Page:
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Venezuela: Community Theater Addresses Urban Realities

Nuevo Circo Artístico [es] is a Venezuelan project that uses a blog to document the activities of their group devoted to the exploration of art, creation, and identity through theater. According to their own description, this is a place for ideological debate, the exchange of thoughts and the definition of concepts such as culture, art, politics, and communication. Through theater activities with kids and communities around a part of Caracas that is full of history, changes, and and a violent urban flame, the group looks for new ways to reunite and communicate the ever-growing dimensions of the Venezuelan diversity.

Nuevo Circo Artístico

Nuevo Circo Artístico

Part of their work material can be heard on podcasts [es], and some interviews explain (like the one seen below, transmitted on the radio and broadcasted on YouTube) what their goals are and with which tools they use.

In the video, the group explains that the project was created out of the needs of Caracas. According to the project leaders, culture is a fatherless child, so artists, musicians, actors, and other people in the arts are not taking into account, or even supported by the public. As they have seen so many artists, having to support their own projects with an “actual” job, most of the community projects based on arts are never completely achieved.

The place [es] in which the project started to be developed is very particular, since it is a bullfighting ring built in 1916, and it used to be one of the biggest entertainment places of the city. Nevertheless, it was abandoned little by little, and this also meant that the building itself became very deteriorated. One of the main goals is also to “recover” places of the city that have been dominated by the urban violence of Caracas. With this, the expectations grow with the efforts of communities and the possibilities that come with collaboration and “reconstruction” of the city, making the slums an important part of the city.

As theater is one of the bases of their activities, a lot of texts are devoted to explore the importance of art and culture. They promote the study and new approaches to Venezuela’s own authors and images, and they back up these ideas with texts and discussions around the country’s quest for an identity of it’s own. The following post is a good example of these ideas:

Independientemente de que nuestro teatro en su mayoría tenga marcadas raíces europeas en su sentido formal, es vital de cara al futuro que nuestro mestizaje, y que las culturas aplastadas por los conquistadores, como la negra y la indígena encuentren expresión en el teatro venezolano y sobretodo en el teatro realizado por los cultores populares. ¡Qué importa que la forma sea europea! Lo que interesa es que en principio el contenido, el fondo, tenga nuestra voz, que se cuele algo de nuestros barrios Niño Jesús, las Lomas de Urdaneta, 23 de Enero, aunque estemos montando La Farsa de Maese Pathelin, nuestras raíces pobres estarán presentes, lo ideal es que sea algo consciente y que se reconozca con orgullo.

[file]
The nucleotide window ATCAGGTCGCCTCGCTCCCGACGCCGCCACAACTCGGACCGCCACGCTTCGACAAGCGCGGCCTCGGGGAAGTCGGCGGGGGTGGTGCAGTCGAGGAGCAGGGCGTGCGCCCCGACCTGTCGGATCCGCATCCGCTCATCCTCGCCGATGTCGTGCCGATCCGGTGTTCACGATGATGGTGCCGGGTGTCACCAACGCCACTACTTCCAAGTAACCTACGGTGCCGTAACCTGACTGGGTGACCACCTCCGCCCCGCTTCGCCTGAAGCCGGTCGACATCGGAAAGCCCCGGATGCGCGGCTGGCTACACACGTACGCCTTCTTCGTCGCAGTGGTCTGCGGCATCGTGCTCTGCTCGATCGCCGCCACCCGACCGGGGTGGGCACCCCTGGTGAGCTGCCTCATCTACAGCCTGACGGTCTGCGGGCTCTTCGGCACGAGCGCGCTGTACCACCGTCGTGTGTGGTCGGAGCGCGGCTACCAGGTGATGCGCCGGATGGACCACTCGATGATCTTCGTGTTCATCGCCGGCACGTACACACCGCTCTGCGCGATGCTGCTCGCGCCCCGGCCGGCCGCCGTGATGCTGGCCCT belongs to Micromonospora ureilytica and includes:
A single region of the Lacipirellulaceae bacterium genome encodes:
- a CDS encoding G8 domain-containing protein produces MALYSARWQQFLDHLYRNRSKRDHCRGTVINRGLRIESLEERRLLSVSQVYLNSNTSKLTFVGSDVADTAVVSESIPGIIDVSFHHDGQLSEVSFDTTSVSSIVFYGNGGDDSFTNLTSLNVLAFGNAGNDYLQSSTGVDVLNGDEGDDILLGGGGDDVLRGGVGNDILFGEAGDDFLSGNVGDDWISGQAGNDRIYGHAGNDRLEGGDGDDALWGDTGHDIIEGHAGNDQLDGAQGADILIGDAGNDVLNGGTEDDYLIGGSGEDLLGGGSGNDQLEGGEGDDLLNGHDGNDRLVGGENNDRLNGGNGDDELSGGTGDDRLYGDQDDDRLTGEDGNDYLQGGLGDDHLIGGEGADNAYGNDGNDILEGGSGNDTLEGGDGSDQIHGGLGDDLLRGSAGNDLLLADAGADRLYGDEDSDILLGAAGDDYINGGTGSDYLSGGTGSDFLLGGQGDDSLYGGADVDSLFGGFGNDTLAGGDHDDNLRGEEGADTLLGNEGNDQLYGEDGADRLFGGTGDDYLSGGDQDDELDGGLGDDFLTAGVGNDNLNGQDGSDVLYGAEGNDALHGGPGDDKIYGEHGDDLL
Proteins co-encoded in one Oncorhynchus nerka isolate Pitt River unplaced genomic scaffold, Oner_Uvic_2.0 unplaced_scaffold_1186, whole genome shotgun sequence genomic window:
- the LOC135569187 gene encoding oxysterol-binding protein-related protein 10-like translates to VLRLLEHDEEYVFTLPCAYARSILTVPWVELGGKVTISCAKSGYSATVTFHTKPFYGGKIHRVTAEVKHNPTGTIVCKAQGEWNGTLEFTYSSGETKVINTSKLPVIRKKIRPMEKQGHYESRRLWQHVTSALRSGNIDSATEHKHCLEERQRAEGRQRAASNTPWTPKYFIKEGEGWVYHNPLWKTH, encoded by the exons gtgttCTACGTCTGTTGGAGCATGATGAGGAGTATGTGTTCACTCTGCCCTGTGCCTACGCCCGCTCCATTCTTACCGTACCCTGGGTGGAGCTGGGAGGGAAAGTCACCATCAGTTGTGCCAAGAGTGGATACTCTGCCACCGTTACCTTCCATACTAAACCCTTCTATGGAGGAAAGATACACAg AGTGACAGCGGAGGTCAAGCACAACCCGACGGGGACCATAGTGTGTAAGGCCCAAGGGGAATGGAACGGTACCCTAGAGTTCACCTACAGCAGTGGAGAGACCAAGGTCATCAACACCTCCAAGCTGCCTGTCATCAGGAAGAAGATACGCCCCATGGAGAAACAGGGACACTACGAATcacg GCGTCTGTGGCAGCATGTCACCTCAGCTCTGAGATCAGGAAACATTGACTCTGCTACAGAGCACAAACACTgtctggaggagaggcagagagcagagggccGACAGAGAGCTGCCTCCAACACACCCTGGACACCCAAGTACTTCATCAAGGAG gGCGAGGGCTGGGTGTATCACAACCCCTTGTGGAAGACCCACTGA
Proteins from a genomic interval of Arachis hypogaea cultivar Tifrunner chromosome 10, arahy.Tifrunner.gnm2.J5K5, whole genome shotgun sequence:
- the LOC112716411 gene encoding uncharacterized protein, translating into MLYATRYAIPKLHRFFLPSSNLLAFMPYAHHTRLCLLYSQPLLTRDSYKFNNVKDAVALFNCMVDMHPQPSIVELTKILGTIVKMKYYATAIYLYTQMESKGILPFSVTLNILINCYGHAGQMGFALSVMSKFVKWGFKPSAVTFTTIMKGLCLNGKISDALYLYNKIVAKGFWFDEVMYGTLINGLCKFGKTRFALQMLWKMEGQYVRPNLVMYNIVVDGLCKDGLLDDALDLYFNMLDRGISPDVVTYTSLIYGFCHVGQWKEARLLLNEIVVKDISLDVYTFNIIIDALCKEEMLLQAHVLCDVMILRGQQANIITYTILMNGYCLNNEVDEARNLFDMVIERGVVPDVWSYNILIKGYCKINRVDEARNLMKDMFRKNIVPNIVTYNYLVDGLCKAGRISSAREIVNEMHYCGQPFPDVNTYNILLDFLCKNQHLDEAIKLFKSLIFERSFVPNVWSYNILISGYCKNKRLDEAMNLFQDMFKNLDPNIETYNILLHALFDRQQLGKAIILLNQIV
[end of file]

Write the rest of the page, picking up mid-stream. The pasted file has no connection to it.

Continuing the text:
Apart from the fact that our theater has deep European roots in its formal expression, it is vital that, in the future, our mixing process and the cultures that were smashed by the Conquest of Spain, such as the African and the indigenous cultures, can find a way for expression in the Venezuelan theater, mostly, through our own popular authors. It doesn’t matter if in its form is still European! What is important is that the content has our real voice, that some of our slums (Niño Jesús, Lomas de Urdaneta, 23 de Enero) can be heard; even if we are playing The Farce of Master Pierre Pathelin, our roots will be there. The ideal thing is that this could be a conscious activity and that could be recognized with pride.

Nevertheless, the efforts of making a place safer have been very hard, given the high state of insecurity of the city. The group continues to perform theater pieces, concerts, and also provides children activities and workshops, but the urban violence has not stopped, which was demonstrated this year with the death of a student, during a presentation. In their Facebook profile [es], the group discusses and wonders if all the activities they have been developing for the sake of this zone are as well supported by the public, or whether they were at the begging for support.

Segunda muerte que ocurre en el lugar, el primero fue un policia que resguardaba el sitio, que pasa con los impostores que usurparon el proyecto original, se han propuesto a mal poner al gobierno revolucionario?

This is the second murder to happen here. The first was a policeman that used to take care of the facilities. What's going on with the impostors that usurped the original project? Are they trying to give a bad image to the revolutionary government?

Communities and crime fight unequally to expand their domains in the city, knowing that only the stronger will be the one to stay. The real and unsettling question remains, who would be stronger one? Who will the one to last? One side points the other. Even here the arena becomes political. Since Caracas became one of the most dangerous dangerous city on Latin America a lot of communities in the city struggle with this same issue and its ramifications, inequality, governance, education, and division of society.

1 comment

  • I didn’t know about this. It’s great that still some of our communities are trying to fight insecurity and violence with creativity and culture. Thanks for sharing.

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